Official campsites are limited on this trail, so you will need to carry camping, food supplies, water and survival equipment. A guide to what you need in order to be well prepared as well as regional and sectional maps are available on the PNT website. Included on the website, you will also find information on necessary permits by region as well as trail conditions and closures.
By Jeff Pang. The Appalachian Trail along Franconia Ridge in New Hampshire
2,190 miles. The Appalachian Trail (AT) is the longest foot-traffic only trail in the US. It spans from Baxter State Park in Maine to the Chatahoochee National Forest in Georgia. The AT crosses through Maine, New Hampshire, Vermont, Massachusetts, Connecticut, New York, New Jersey, Pennsylvania, Maryland, Virginia, West Virginia, North Carolina, Tennessee and Georgia. The White Mountains, the Appalachian Mountains, the Blue Ridge Mountains, and the Great Smoky Mountains can all be found along this classic American trail.
The AT allows hikers to set out on a historical journey through a mountain wilderness without the arduous challenges of alpine hiking. Furthermore, it is easily accessed from the East Coast’s large population centres, making it a very popular hiking destination. Be prepared to have a lot more human company than you would expect to see along trails in more remote parts of the US.
Though many sections of the AT are more accessible and more easily traversed by inexperienced hikers, there are long stretches of the trail which require a greater knowledge and understanding of wilderness and survival skills. The trail is well maintained by 30 different clubs as well as the National Park Service and the Appalachian Trail Conservancy. Thru-hikers can complete the trek in five to seven months, though most users only concentrate on shorter sections of the trail at a time.
Skill Level: Moderate to experienced hikers are better suited to this trail, though there are portions where a novice will get along just fine on a shorter duration hike.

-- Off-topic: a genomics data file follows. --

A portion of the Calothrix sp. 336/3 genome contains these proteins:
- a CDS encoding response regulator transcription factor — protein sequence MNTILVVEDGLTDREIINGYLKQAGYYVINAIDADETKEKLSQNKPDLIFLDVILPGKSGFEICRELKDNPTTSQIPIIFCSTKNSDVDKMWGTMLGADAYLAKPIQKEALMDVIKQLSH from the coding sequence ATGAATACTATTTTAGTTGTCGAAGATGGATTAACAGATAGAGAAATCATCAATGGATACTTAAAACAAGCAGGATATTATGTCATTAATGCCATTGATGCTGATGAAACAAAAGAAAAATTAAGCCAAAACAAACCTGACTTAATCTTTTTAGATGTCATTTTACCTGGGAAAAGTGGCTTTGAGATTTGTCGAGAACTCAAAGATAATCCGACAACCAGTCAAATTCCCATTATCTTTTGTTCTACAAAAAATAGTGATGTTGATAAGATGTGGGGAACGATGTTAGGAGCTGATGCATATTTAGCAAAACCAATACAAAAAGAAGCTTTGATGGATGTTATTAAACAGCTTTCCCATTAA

Most sections are open throughout the year, but access is often limited in northern areas and higher elevations during the winter months when conditions can be cold and icy.
Permits for access to the AT are issued in each state at the numerous access points along the trail. There are frequent accommodation options with thousands of campsites, huts and cabins available along the route. Availability can be limited in the summer months, however, so be sure to book ahead at some of the more popular spots.
Being properly prepared for camping under a variety of wet and dry weather conditions is a must if you plan to be out on the trail for days rather than hours. Trail conditions, closures, wildlife and fire precautions, as well as maps and further practical advice can be found on the AT website.
And our AT guide provides even more essential info.
By Wesley Fryer. View from Cottonwood Pass, Colorado, Continental Divide Trail
3,100 miles. The Continental Divide Trail (CDT) follows along the Continental Divide of the Americas along the Rocky Mountains from Canada to Mexico. It passes through the states of Montana, Idaho, Wyoming, Colorado and New Mexico. Most of the trail from northern New Mexico to the Canadian border is in an alpine or sub-alpine setting.
Together with the Appalachian Trail and the Pacific Crest Trail, the CDT forms what thru-hikers affectionately term the Triple Crown of US long-distance hiking. One CDT highlight is the Triple Divide Peak in Montana, the hydrological apex of the North American continent - rainwater falling on the peak can flow either to the Pacific, Atlantic, or Arctic oceans. In some places, you might even find pools which are flowing in both directions.
The CDT provides a significant range of challenges for an experienced hiker; from the arid regions of the northern portion of the Chihuahua Dessert in New Mexico to alpine, snow conditions in the Rocky Mountains.
One of the great challenges of this trail is the fact that, though its path is designated in all five states, there are sections in each of the five states which have not yet been completed. Because of this, navigation becomes an added skill requirement for those who might take on the entirety of this mammoth trail. It can be conquered in five months by beginning at the Crazy Cook Monument on the border with Mexico in mid-April, and ending in mid-September in Glacier National Park, Montana.
Skill Level: This trail ranges from difficult to expert due to the extreme, remote wilderness conditions that are involved in traversing it, including navigation of rugged alpine regions. Hikers should not take attempting this trail lightly.
Most sections are not accessible from late September to mid-May, making it necessary to start at the southern terminus in mid-April if the trek is to be completed in a single season.
Preparation for numerous climate and water conditions is an essential element in conquering this extreme trek. A solid understanding of wilderness survival, wilderness navigation and both alpine and dessert challenges are also a prerequisite. Camping options and resupply points are few and far between, so much of what you will need will have to be carried with you. Before taking on the Continental Divide Trail visit its website and become very familiar with trail conditions, closures, maps and the necessary permits required.
No list of the best long distance hiking trails in the US would be complete without mentioning the Mountains-to-Sea Trail in North Carolina, and the Ouachita National Recreation Trail of Oklahoma and Arkansas. Let us know about your favourite trails and thru-hikes. =ZIP=